Our sales team and @Gabriel-AN can help you with that. We offer an embedding program for partners using Ubuntu in robots and IOT devices.
You can find our more at https://ubuntu.com/internet-of-things

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Hello, @newtounbuntu-j
Attaching itself will not change anything, but by enabling the services you get some modifications.
When you activate Ubuntu Pro in your VM using the pro attach command, by default, you get the recommended services enabled. You can change which services are automatically enabled when attaching a specific token in your dashboard. See https://canonical-ubuntu-pro-client.readthedocs-hosted.com/en/latest/howtoguides/get_token_and_attach.html

If you don’t change anything, you get esm-infra, esm-apps and livepatch by default (when applicable). Then, there will be changes to your apps, system and repositories:

  • repositories (authenticated repositories actually) will be added, so you have access to esm-infra and esm-apps
  • when enabling livepatch, if you don’t have snapd installed, the Client will attempt to install it. Then, it will install and configure the canonical-livepatch snap.

Detaching, on the other hand, will make fewer changes - the Client does not attempt to remove anything app-wise or system-wise: it will only remove the apt repository configuration which grants access to the service. Esm packages, for instance, will not be removed.

Please feel free to reach out if you still carry any doubt.

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Hi Christopher,

Thanks for taking the time to post the results of your investigations here. I think that there a several factors at play, based on the information that you’ve provided.

CVE reports can sometimes be given alarmingly high scores which turn out to be unrealistic in practice. Canonical’s security team deals with all vulnerability reports affecting the Ubuntu software ecosystem and makes their own assessment based on how the software is built, packaged and deployed within Ubuntu. In some cases their assessment can differ from the published CVE score: for instance, there is a reported vulnerability in libarchive which has a CVSS v3 score of 9.8, but which our team has triaged as Low severity - https://ubuntu.com/security/CVE-2022-36227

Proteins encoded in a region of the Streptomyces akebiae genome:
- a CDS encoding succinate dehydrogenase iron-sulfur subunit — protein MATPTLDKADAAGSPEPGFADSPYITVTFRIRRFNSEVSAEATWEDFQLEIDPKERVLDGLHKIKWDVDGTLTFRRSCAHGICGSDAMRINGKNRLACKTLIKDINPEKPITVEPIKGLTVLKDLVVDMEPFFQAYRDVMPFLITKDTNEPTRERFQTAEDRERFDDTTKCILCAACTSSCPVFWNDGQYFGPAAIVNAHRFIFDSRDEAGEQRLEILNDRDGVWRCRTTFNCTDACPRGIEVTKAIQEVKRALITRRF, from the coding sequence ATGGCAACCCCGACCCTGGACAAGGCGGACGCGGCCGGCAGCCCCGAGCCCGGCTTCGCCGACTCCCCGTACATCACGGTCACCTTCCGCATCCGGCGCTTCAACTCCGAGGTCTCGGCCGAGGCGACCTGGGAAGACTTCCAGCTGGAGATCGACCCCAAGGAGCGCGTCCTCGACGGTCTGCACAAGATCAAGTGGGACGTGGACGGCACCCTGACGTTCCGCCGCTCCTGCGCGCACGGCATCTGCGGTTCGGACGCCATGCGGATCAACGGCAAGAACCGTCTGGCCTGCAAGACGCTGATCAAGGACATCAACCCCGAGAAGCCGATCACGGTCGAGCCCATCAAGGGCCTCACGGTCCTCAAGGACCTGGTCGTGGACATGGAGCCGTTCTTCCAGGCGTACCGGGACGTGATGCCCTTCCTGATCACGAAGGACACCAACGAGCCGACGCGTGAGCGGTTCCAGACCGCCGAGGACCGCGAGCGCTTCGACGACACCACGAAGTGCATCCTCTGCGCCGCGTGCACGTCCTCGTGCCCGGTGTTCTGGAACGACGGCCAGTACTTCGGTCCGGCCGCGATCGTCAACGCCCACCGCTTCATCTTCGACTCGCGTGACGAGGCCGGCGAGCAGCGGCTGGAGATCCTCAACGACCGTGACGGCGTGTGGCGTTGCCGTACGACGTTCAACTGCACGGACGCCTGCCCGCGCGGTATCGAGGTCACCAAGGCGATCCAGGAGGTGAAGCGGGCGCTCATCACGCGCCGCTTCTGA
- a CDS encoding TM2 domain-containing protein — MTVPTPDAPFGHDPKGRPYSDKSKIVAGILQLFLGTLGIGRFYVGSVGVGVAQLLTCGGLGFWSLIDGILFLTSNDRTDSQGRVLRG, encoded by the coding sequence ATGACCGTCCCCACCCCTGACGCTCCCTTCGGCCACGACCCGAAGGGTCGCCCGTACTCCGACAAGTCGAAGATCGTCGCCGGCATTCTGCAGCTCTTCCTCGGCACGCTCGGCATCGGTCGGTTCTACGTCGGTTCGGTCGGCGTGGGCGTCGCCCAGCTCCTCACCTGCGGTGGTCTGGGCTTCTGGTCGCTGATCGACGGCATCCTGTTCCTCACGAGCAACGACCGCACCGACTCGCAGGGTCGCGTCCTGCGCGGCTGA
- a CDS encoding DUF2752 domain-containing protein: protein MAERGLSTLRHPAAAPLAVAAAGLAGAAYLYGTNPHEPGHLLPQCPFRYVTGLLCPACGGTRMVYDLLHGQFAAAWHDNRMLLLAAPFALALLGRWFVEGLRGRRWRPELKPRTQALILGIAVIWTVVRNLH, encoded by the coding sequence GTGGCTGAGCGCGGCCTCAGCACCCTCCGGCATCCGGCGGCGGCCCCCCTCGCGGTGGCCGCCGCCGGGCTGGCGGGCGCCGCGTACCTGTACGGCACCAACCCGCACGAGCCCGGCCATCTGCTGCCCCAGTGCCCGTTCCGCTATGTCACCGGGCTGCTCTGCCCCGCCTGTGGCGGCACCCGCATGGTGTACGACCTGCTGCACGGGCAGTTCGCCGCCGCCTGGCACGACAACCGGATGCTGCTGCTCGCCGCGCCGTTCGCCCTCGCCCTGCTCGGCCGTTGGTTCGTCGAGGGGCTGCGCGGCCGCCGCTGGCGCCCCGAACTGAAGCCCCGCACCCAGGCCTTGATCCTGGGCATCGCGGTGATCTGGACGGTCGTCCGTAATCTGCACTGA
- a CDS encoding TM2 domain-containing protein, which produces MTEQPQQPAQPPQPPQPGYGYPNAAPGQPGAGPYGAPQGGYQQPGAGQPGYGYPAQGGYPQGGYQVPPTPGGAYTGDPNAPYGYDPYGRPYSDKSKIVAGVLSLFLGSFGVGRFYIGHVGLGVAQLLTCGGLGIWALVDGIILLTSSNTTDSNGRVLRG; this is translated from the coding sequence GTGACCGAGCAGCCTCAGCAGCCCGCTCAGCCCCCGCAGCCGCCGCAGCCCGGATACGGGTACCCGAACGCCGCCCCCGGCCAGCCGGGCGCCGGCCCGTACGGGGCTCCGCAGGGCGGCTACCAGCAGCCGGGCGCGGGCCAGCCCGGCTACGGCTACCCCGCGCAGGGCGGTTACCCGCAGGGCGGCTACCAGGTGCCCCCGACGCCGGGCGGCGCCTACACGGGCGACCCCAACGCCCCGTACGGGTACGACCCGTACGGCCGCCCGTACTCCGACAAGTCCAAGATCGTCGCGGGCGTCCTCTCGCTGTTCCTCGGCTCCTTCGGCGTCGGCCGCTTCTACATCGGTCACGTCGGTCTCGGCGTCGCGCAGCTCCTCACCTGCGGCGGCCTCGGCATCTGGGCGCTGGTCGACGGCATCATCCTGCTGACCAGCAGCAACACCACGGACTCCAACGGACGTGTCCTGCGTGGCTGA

When patching vulnerabilities there is a balance to be made between fixing potential issues and disrupting production systems. For low risk issues, we tend to favour stability where possible.

Do have a look at Alex Murray’s recent posting about this: https://ubuntu.com/blog/securing-open-source-through-cve-prioritisation

The other issue is that some scanning tools do not correctly parse the package version information. Canonical takes security patches that have been applied to updated versions and backports them to the package versions which have been fixed for a release, as we value stability. The package version number will remain the same, and we add a suffix to indicate that it has been patched. Naive checkers see the main version number is unchanged and report it as vulnerable. In this case, the checking tool is reporting a false positive result.

In both cases, Canonical is providing what we consider to be a secure and stable distribution, and the scanning tool is misreporting vulnerabilities.

For the CIS hardening checks, I can’t really comment without more details I’m afraid.

We will try to reach out to Bitdefender to find out why their reporting is not aligned.

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Does this still apply for small-scale commercial use? We are a small startup <10 people, and are only running 2 machines. I don’t see in the Pro page any sign up for small commercial use, only free personal use. Same with the Pro Dashboard, which provides a free personal token and not a free/small commercial token.

The terms of service seem to indicate that the small commercial use is under the umbrella of personal, but I wanted to double check.

Well it may sound commercial to you but that’s around the number which Redhat’s offering individual developers and home (personal use).

Though that’s for machines (physical and virtual) together, so if your going to out compete them your going to need, to do better in some way.

Hi, some questions I can’t seem to find answered elsewhere.

  • I have a personal Ubuntu Pro account.
  • I attached a machine on which I run on-premise landscape
  • On Landscape docs, it says with Ubuntu Pro I can manage as many Ubuntu-Pro machines as I like
  1. How to say to on-premise landscape which ubuntu pro account to use?
  2. Are the landscape-managed machines to be all from the same Pro account?
  3. Are there limits imposed by the Pro account level?

Thank you very much.

Hi, I have a question I haven’t been able to find an answer to.

I currently have a trial of Ubuntu Pro for my organization’s ESXi cluster. Do I need to attach the subscription to the physical ESXi nodes somehow?

My suspicion is that I don’t need to do anything with the physical nodes, and I can just start attaching VMs to the subscription. If I do that though, it looks like my “Active Machines” count is going to far exceed the “Machines” count on my subscription.

hi @mdibrowerch

thanks for reaching out!

You do not need to attach the subscription to the physical ESXi nodes. Be sure you got enough physical subscriptions for your hypervisors to cover the whole Ubuntu estate. Then simply attach your VMs to the subscription using the token provided. The pro client can recognise if you are running a VM or a physical node.

As you noticed, the Ubuntu Pro dashboard doesn’t present you that distinction. At the moment it gives you a total count of active machines (without VM/physical split). This is going to change in the next iteration.

hope it helps!


point taken @mrgrymreaper
We will revisit this number during the next product sprint
thanks for your feedback!